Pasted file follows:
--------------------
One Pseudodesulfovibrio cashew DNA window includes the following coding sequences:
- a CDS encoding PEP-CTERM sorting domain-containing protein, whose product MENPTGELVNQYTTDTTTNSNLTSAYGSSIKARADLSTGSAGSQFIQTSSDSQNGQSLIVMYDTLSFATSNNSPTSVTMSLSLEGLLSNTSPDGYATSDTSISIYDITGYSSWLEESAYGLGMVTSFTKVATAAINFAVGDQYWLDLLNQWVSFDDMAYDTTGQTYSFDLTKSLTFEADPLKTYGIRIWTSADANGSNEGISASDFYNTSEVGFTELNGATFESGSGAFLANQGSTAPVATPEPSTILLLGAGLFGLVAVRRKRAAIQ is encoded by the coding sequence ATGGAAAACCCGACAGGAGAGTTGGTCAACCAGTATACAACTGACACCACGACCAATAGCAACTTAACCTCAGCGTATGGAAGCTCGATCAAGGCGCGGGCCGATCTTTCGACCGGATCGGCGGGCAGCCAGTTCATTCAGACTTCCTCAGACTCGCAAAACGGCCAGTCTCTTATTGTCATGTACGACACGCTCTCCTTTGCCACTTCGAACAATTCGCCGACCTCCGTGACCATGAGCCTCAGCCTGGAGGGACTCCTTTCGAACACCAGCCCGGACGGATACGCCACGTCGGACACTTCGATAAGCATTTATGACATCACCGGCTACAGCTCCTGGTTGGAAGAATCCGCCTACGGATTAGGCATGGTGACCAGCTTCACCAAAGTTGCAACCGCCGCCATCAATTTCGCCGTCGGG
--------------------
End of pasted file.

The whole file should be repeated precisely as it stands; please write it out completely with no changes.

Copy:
One Pseudodesulfovibrio cashew DNA window includes the following coding sequences:
- a CDS encoding PEP-CTERM sorting domain-containing protein, whose product MENPTGELVNQYTTDTTTNSNLTSAYGSSIKARADLSTGSAGSQFIQTSSDSQNGQSLIVMYDTLSFATSNNSPTSVTMSLSLEGLLSNTSPDGYATSDTSISIYDITGYSSWLEESAYGLGMVTSFTKVATAAINFAVGDQYWLDLLNQWVSFDDMAYDTTGQTYSFDLTKSLTFEADPLKTYGIRIWTSADANGSNEGISASDFYNTSEVGFTELNGATFESGSGAFLANQGSTAPVATPEPSTILLLGAGLFGLVAVRRKRAAIQ is encoded by the coding sequence ATGGAAAACCCGACAGGAGAGTTGGTCAACCAGTATACAACTGACACCACGACCAATAGCAACTTAACCTCAGCGTATGGAAGCTCGATCAAGGCGCGGGCCGATCTTTCGACCGGATCGGCGGGCAGCCAGTTCATTCAGACTTCCTCAGACTCGCAAAACGGCCAGTCTCTTATTGTCATGTACGACACGCTCTCCTTTGCCACTTCGAACAATTCGCCGACCTCCGTGACCATGAGCCTCAGCCTGGAGGGACTCCTTTCGAACACCAGCCCGGACGGATACGCCACGTCGGACACTTCGATAAGCATTTATGACATCACCGGCTACAGCTCCTGGTTGGAAGAATCCGCCTACGGATTAGGCATGGTGACCAGCTTCACCAAAGTTGCAACCGCCGCCATCAATTTCGCCGTCGGG